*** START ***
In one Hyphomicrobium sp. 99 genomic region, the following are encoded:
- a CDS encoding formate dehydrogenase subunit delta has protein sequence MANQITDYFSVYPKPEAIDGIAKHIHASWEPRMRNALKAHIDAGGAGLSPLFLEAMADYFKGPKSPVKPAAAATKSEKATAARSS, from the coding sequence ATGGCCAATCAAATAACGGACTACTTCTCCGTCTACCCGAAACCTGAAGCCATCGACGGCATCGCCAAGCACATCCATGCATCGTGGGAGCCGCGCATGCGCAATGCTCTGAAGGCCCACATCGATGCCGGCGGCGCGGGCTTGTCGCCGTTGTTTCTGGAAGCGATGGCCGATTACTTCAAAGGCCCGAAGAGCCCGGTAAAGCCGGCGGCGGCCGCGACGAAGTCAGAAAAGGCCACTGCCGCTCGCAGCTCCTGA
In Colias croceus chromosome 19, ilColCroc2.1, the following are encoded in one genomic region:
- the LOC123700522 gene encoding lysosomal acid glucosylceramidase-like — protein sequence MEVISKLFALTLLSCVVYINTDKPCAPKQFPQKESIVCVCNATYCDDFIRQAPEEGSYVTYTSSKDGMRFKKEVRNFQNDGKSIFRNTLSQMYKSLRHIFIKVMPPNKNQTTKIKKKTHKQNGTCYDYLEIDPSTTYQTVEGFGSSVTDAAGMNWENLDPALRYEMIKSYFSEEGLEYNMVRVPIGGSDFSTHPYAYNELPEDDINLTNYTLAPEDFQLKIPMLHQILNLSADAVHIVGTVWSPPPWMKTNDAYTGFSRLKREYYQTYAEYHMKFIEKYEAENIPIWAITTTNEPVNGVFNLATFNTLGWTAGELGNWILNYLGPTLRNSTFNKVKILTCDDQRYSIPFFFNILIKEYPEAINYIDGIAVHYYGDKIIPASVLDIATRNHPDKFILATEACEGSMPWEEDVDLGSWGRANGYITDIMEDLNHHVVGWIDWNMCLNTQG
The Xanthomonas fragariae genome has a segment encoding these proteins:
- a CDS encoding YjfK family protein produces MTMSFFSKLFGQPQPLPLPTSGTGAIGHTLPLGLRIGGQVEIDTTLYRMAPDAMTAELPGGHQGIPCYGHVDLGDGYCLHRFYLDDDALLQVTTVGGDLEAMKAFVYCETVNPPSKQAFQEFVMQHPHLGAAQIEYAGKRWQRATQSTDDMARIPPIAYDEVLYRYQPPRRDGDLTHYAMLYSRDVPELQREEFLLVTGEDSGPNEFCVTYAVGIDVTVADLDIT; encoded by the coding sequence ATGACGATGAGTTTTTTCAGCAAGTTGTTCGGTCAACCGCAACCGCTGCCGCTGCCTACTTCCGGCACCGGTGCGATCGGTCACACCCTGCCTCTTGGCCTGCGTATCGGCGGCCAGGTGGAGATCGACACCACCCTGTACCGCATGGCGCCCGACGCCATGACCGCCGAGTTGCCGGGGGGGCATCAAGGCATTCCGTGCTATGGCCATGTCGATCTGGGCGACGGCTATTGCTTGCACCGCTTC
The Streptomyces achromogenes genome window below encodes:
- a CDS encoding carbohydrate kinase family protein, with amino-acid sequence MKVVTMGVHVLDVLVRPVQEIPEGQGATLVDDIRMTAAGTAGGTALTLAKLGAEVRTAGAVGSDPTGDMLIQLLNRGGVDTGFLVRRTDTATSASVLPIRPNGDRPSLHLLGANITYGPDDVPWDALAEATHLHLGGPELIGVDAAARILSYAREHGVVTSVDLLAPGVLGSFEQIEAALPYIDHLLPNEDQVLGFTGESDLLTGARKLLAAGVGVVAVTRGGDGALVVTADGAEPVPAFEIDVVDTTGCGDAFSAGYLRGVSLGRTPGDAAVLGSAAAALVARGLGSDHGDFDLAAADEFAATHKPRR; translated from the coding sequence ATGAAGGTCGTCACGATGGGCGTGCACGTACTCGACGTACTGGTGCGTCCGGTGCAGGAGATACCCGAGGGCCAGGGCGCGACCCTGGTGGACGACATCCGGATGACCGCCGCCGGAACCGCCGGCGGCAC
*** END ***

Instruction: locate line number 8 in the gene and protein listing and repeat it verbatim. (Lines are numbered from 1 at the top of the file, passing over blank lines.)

- a CDS encoding carbohydrate kinase family protein, with amino-acid sequence MKVVTMGVHVLDVLVRPVQEIPEGQGATLVDDIRMTAAGTAGGTALTLAKLGAEVRTAGAVGSDPTGDMLIQLLNRGGVDTGFLVRRTDTATSASVLPIRPNGDRPSLHLLGANITYGPDDVPWDALAEATHLHLGGPELIGVDAAARILSYAREHGVVTSVDLLAPGVLGSFEQIEAALPYIDHLLPNEDQVLGFTGESDLLTGARKLLAAGVGVVAVTRGGDGALVVTADGAEPVPAFEIDVVDTTGCGDAFSAGYLRGVSLGRTPGDAAVLGSAAAALVARGLGSDHGDFDLAAADEFAATHKPRR; translated from the coding sequence ATGAAGGTCGTCACGATGGGCGTGCACGTACTCGACGTACTGGTGCGTCCGGTGCAGGAGATACCCGAGGGCCAGGGCGCGACCCTGGTGGACGACATCCGGATGACCGCCGCCGGAACCGCCGGCGGCAC